Retiring Generation-X workers will take a hit to their super of up to $1300 to pay for the effects of climate change unless the Government takes more action sooner, new research has found.
The Climate Institute study shows that the longer the Government waits before introducing a carbon trading scheme, the bigger effect it will have on company profits and share values. This in turn could affect the value of superannuation funds’ investment portfolios.
“Because stock valuations are calculated on short term value, no one has looked ahead to measure what impact carbon pricing might have on stock values. Our modelling investigates that, and shows that if we are forced to take sudden action later, the adjustment in the stockmarket will adversely effect the superannuation payments of thousands of Australians,” Climate Institute chief executive John Connor says.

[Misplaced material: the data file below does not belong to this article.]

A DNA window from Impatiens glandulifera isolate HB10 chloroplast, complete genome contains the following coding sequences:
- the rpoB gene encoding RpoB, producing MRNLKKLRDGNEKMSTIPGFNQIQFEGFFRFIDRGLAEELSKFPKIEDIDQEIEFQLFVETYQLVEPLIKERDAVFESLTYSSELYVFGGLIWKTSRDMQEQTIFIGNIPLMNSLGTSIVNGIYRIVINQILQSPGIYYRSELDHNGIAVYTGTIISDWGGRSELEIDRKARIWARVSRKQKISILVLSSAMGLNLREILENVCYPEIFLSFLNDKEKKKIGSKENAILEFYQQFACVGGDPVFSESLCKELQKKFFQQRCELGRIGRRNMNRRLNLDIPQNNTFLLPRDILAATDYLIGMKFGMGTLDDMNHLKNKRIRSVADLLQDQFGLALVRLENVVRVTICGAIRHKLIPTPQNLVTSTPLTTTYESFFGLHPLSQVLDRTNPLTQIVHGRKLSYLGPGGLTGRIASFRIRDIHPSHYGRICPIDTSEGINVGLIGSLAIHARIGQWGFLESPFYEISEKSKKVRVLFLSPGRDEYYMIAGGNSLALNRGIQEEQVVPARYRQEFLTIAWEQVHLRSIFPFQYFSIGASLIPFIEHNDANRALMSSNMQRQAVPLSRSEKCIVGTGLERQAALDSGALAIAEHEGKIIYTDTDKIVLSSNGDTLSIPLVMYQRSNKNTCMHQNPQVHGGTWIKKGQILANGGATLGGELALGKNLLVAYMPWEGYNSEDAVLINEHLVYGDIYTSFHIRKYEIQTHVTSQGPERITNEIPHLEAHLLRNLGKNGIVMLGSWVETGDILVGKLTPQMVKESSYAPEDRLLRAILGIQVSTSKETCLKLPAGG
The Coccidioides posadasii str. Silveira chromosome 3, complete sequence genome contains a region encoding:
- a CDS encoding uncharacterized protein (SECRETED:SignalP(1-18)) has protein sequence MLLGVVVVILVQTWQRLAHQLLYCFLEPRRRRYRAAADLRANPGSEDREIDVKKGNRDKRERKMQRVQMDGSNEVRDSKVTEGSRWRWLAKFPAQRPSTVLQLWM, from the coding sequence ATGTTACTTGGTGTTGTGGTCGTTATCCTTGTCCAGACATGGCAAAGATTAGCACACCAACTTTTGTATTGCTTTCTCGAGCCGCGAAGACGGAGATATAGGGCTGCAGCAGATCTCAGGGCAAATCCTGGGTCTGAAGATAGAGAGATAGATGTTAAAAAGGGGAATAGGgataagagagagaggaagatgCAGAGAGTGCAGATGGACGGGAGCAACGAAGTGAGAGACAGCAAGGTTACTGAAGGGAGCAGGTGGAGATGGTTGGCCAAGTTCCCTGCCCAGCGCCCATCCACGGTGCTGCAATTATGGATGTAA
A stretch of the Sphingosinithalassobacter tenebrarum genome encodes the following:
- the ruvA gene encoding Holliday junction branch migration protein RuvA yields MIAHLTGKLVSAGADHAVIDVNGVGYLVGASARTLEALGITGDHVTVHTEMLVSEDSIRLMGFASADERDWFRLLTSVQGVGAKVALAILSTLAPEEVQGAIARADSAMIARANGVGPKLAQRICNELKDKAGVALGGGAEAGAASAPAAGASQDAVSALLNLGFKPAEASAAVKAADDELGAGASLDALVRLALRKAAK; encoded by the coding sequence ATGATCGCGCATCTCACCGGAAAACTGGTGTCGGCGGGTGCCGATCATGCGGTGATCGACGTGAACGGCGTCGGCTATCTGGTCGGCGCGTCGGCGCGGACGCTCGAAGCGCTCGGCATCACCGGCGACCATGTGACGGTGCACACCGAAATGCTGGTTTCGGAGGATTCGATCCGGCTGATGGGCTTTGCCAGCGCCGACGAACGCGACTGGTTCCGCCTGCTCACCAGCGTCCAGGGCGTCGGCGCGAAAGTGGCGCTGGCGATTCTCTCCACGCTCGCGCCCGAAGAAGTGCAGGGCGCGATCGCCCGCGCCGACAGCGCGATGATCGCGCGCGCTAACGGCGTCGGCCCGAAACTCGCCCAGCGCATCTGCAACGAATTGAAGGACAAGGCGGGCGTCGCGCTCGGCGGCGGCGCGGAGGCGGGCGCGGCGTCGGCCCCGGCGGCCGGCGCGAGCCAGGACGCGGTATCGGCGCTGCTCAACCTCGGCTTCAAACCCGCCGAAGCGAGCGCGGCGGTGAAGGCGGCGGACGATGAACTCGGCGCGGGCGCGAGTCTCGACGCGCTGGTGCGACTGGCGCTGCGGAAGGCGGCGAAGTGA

According to the report, delayed action will mean Baby Boomers will escape any harm to their retirement wealth, but the consequence will be that the following Generation-X, now aged 36 to 44, will bare the brunt of any change.
Workers retiring in the 2020s, especially women who have lower super savings because they have taken time out of the workforce to care for children, will be the most vulnerable to any drop in share value caused by the delayed introduction of a carbon trading scheme.